[Event] WHS with G. John Ikenberry on A World Safe for Democracy: Liberal Internationalism and the Crises of Global Order

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Please join us for a Washington History Seminar Panel with G. John Ikenberry on A World Safe for Democracy: Liberal Internationalism and the Crises of Global Order

Monday, October 5 at 4:00 pm EST

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Space in the Zoom webinar is available on a first-come first-serve basis and fills up very quickly, if you are unable to join the session or receive an error message you can still watch on the NHC's Facebook Page or the Wilson Center website.



For two hundred years, the grand project of liberal internationalism has been to build a world order that is open, loosely rules-based, and oriented toward progressive ideas. Today this project is in crisis, threatened from the outside by illiberal challengers and from the inside by nationalist-populist movements. A World Safe for Democracy offers the first full account of liberal internationalism’s long journey from its nineteenth-century roots, through the great upheavals of the 20th century and to today’s fractured political moment. Along the way, the book engages both realist and revisionist-left critics, from E.H. Carr and John Mearsheimer to critical theorists of liberalism and empire. Liberal internationalism has built its projects on both imperial and Westphalian foundations, and its project were carried into the 20th century on the backs of other grand forces – nationalism, capitalism, empire and imperialism, great power rivalry, and Anglo-American hegemony. This has been both its strength and weakness. No liberal state has ever acted in international affairs solely on the basis of liberal principles. But the spaces opened up within even a deeply flawed liberal international order create opportunities for political struggles that can bring the order closer to its founding ideals. The book goes on to talk about the post-1989 era and offers an explanation for what worked and what did not. Creating an international “space” for liberal democracy, preserving rights and protections within and between countries, and balancing conflicting values such as liberty and equality, openness and social solidarity, and sovereignty and interdependence—these are the guiding aims that have propelled liberal internationalism through the upheavals of the past two centuries. Ikenberry argues that in a twenty-first century marked by rising economic and security interdependence, liberal internationalism—reformed and reimagined—remains the most viable project to protect liberal democracy.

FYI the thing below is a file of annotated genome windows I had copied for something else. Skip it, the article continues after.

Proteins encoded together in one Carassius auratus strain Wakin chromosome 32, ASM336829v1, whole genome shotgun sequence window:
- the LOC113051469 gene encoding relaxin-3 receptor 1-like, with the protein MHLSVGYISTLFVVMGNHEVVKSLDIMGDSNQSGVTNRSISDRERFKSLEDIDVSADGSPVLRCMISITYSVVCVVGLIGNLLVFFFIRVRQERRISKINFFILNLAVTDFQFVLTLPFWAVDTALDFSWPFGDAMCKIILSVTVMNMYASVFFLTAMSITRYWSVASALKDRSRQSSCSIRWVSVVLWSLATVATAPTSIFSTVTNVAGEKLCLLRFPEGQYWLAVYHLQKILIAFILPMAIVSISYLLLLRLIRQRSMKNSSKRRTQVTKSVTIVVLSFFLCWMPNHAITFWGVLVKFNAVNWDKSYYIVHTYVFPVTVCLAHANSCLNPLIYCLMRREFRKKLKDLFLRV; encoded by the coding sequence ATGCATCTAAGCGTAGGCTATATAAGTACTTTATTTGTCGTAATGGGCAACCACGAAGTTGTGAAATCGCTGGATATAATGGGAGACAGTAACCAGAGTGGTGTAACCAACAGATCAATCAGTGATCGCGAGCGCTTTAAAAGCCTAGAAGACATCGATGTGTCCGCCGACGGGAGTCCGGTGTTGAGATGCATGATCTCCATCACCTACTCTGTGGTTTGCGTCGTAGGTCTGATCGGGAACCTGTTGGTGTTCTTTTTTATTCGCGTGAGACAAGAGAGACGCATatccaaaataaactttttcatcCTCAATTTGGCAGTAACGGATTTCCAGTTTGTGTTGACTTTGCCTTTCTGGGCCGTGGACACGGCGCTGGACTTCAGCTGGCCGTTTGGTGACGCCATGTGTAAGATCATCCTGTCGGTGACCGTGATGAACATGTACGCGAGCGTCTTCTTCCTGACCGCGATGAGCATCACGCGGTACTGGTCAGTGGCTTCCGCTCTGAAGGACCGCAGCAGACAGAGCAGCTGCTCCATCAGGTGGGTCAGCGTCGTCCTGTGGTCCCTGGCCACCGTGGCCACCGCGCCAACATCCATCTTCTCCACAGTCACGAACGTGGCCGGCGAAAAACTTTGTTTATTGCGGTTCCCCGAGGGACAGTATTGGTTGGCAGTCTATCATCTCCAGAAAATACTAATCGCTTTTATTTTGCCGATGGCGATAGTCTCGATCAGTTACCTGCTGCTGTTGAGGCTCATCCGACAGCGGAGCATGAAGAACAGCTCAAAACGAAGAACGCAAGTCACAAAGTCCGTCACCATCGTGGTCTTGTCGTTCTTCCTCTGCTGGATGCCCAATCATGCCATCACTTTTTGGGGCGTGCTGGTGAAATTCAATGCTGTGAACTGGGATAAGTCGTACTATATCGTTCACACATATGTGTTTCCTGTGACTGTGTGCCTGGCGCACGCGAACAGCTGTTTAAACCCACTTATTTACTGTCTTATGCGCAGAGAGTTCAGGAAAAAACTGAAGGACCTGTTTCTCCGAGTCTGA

G. John Ikenberry, Princeton University

Robert Litwak, Woodrow Wilson Center

G. John Ikenberry is the Albert G. Milbank Professor of Politics and International Affairs at Princeton University in the Department of Politics and the Princeton School of Public and International Affairs. He is also Co-Director of Princeton’s Center for International Security Studies. Ikenberry is also a Global Eminence Scholar at Kyung Hee University in Seoul, Korea. In 2013-2014 Ikenberry was the 72nd Eastman Visiting Professor at Balliol College, Oxford. Professor Ikenberry is the author of seven books, including Liberal Leviathan: The Origins, Crisis, and Transformation of the American System (Princeton, 2011). His book, After Victory: Institutions, Strategic Restraint, and the Rebuilding of Order after Major Wars (Princeton, 2001), won the 2002 Schroeder-Jervis Award presented by the American Political Science Association for the best book in international history and politics. Ikenberry is also the editor or co-editor of fourteen books and has authored 130 journal articles, essays, and book chapters. Professor Ikenberry is the co-director of the Princeton Project on National Security. Among his many activities, Professor Ikenberry served as a member of the Policy Planning Staff in 1991-92, as a member of an advisory group at the State Department in 2003-04, and as a member of the Council on Foreign Relations Task Force on U.S.-European relations, the so-called Kissinger-Summers commission.

Robert S. Litwak is senior vice president and director of international security studies at the Woodrow Wilson International Center for Scholars. He is also a consultant to the Los Alamos National Laboratory. Dr. Litwak served on the National Security Council staff as director for nonproliferation in the first Clinton administration. He was an adjunct professor in the Security Studies Program at Georgetown University’s School of Foreign Service and has held visiting fellowships at Harvard University’s Center for International Affairs, the International Institute for Strategic Studies, the Russian Academy of Sciences, and Oxford University. Dr. Litwak is author of Outlier States: American Strategies to Contain, Engage, or Change Regimes (2012), and most recently, Nuclear Crises with North Korea and Iran: From Transformational to Transactional Diplomacy (2019). He is a member of the Council on Foreign Relations and received his doctorate from the London School of Economics.

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